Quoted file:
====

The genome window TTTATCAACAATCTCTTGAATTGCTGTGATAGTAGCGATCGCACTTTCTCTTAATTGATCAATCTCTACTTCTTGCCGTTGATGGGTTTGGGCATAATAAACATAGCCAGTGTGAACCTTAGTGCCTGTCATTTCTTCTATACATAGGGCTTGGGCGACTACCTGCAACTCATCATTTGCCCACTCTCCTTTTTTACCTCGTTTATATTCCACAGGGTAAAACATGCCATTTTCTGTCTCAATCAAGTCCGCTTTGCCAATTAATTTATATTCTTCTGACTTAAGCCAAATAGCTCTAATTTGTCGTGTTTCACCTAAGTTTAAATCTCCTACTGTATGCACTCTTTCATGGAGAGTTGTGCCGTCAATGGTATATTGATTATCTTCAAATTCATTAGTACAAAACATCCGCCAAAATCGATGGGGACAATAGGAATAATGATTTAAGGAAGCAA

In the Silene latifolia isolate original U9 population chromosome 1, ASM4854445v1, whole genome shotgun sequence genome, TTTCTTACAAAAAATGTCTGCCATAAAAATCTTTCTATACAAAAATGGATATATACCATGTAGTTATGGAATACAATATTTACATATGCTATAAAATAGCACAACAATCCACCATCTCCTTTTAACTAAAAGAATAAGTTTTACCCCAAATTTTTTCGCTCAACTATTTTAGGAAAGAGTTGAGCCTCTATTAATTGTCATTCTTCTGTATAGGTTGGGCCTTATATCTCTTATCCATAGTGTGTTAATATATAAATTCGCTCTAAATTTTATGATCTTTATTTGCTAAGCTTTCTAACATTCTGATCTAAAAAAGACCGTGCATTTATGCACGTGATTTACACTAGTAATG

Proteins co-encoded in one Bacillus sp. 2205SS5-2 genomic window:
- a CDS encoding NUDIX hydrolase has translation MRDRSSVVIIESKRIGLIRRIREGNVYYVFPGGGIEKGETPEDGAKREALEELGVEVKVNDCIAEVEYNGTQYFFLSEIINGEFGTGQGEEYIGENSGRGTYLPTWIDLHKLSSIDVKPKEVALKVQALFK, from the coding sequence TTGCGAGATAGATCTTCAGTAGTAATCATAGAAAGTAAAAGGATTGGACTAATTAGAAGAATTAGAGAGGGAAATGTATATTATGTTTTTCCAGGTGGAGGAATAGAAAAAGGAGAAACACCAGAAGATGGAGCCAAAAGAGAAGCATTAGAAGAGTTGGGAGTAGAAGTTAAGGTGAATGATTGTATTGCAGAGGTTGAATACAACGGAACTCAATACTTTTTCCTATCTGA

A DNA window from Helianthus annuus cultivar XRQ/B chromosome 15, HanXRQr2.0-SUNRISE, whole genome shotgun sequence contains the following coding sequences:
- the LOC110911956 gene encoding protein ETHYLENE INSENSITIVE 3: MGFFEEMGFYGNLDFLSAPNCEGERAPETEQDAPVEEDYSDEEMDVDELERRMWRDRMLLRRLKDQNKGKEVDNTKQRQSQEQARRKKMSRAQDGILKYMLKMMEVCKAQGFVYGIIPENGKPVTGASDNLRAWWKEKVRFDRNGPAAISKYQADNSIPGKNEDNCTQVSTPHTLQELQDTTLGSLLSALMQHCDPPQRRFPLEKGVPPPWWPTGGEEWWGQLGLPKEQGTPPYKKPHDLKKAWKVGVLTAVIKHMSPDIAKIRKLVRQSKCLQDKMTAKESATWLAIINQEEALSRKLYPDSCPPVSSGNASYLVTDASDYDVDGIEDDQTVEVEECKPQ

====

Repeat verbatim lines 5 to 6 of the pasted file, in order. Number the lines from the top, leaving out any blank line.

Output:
A DNA window from Helianthus annuus cultivar XRQ/B chromosome 15, HanXRQr2.0-SUNRISE, whole genome shotgun sequence contains the following coding sequences:
- the LOC110911956 gene encoding protein ETHYLENE INSENSITIVE 3: MGFFEEMGFYGNLDFLSAPNCEGERAPETEQDAPVEEDYSDEEMDVDELERRMWRDRMLLRRLKDQNKGKEVDNTKQRQSQEQARRKKMSRAQDGILKYMLKMMEVCKAQGFVYGIIPENGKPVTGASDNLRAWWKEKVRFDRNGPAAISKYQADNSIPGKNEDNCTQVSTPHTLQELQDTTLGSLLSALMQHCDPPQRRFPLEKGVPPPWWPTGGEEWWGQLGLPKEQGTPPYKKPHDLKKAWKVGVLTAVIKHMSPDIAKIRKLVRQSKCLQDKMTAKESATWLAIINQEEALSRKLYPDSCPPVSSGNASYLVTDASDYDVDGIEDDQTVEVEECKPQ